This is what identifying potions with Arcana is like. You could probably eliminate some options, but to get a sure, foolproof answer you’ll need an identify spell. Arcana can be a useful skill, don’t get me wrong, but it’s vastly overused and overpowered in many games.
Can you speak a programming language?
Every character learns languages just by existing, but understanding magical symbols and runes is like understanding different computer programming languages. It’s not so much the sort of thing you can converse with, but it’s still definitely a language and it definitely holds meaning.
For this, I like to think about the anime Fullmetal Alchemist. The entire arcane magic system of that world revolves around runes and sigils arranged into elaborate circles constructed of patterns and shapes. With a slightly wrong squiggle an entire spell can fail, much like a single letter being wrong in computer code can crash a whole system.
Arcana allows a character to read and comprehend magical “coding” via runes and symbols.
Aliens! Aliens and other worlds!
The last application specifically relates to other dimensions and the denizens of those dimensions AKA our more traditional view of aliens. So, if a mild-mannered hero turns out to be from another world, a character trained in Arcana is more likely to be able to identify what world the hero comes from, and possibly identify specific unique traits about their species.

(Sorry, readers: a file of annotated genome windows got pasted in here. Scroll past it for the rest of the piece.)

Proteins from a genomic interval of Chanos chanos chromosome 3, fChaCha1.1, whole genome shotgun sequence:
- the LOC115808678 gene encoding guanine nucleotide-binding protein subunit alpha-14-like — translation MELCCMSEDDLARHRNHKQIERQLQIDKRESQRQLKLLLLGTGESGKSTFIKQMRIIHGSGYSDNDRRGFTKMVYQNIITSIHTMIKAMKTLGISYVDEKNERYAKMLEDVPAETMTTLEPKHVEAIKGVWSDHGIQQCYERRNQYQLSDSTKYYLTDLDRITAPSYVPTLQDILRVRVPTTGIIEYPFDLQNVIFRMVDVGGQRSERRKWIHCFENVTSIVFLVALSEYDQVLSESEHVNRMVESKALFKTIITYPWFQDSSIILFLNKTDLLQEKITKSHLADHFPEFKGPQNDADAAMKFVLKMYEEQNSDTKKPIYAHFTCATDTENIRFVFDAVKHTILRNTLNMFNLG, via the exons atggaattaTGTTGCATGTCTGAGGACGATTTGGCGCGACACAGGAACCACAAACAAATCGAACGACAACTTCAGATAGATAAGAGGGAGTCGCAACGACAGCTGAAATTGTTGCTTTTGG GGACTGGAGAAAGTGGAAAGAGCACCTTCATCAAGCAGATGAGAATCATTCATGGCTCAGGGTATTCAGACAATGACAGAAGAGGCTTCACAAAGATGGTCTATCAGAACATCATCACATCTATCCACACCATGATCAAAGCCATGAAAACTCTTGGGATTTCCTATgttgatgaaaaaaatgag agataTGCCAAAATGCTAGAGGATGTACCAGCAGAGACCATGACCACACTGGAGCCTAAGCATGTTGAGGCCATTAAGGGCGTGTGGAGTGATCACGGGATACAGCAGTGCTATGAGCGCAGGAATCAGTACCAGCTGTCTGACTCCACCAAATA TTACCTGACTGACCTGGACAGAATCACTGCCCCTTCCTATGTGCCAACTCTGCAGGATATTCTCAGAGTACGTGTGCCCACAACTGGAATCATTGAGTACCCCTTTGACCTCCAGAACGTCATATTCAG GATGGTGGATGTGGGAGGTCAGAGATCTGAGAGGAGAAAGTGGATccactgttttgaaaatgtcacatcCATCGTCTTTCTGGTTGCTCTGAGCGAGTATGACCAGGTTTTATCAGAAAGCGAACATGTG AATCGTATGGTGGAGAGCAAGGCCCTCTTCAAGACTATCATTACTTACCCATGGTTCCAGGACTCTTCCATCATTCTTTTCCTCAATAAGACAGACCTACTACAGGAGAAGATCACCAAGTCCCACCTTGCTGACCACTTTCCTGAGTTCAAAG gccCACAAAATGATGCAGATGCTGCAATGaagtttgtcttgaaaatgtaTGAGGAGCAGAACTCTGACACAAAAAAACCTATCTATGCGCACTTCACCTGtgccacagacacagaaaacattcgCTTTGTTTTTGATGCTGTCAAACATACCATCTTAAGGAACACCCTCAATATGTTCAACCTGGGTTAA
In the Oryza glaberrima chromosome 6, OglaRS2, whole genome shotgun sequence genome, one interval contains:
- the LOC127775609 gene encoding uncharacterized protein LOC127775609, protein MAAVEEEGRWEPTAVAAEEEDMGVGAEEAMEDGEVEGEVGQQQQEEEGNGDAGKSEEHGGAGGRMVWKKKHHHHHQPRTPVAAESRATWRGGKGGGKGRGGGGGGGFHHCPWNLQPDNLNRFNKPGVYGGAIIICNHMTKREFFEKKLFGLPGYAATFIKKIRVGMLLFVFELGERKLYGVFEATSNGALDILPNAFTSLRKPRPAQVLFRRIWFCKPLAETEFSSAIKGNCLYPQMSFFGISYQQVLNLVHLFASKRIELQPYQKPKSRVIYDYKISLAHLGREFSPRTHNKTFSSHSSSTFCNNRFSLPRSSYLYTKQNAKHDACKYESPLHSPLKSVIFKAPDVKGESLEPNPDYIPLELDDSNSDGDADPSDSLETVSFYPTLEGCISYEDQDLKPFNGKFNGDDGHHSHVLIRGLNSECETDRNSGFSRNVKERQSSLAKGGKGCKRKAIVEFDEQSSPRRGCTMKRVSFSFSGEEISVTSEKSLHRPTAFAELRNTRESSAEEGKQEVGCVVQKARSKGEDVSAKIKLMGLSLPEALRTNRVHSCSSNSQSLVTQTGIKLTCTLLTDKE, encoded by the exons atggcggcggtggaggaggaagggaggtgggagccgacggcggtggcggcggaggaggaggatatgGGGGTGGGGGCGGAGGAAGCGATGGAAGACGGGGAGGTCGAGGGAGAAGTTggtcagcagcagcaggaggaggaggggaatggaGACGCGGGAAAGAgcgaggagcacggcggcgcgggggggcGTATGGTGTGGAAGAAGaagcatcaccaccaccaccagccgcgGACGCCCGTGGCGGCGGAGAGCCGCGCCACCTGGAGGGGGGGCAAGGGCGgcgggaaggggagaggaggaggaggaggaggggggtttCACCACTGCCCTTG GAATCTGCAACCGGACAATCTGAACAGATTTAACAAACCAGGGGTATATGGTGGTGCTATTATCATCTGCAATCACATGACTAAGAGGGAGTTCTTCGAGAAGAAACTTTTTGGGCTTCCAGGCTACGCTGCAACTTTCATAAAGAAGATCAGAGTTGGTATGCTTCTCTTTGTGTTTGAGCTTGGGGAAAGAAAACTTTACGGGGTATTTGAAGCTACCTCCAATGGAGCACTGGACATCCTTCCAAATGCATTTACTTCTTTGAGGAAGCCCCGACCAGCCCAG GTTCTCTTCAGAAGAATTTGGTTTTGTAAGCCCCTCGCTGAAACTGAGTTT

This is where I really differentiate Arcana vs. Nature vs. Religion.
Obviously, Religion could also apply to creatures of another world, a world higher than the Material Plane, and it also identifies creatures of lower planes that oppose the heavens. In other words, Religion identifies knowledge about the heavens, the hells, celestials, fiends and the like.
Nature covers everything that occurs naturally in the material world; so, not monstrosities, aberrations, fiends, celestials, undead, constructs, etc. In other words Nature covers humanoids, beasts, plants, dragons, giants and (maybe) elementals.
Then, Arcana would cover everything else. Possibly, I could see some overlap and I would even accept the argument that Arcana would allow a degree of knowledge regarding any creature type, if it originates from an outside plane (and I would also include dragons or giants in Eberron).
Honestly, Arcana is a pretty vast skill, and while it might be argued it’s a little overpowered, even accounting for my suggested limitations, I think it does make sense to be as broad as it is, because the spectrum of magic is equally broad.
What do you think?
How do you use the Arcana skill in your games? Do you have a memorable character that used Arcana to great effect? Let us hear about it in the comments!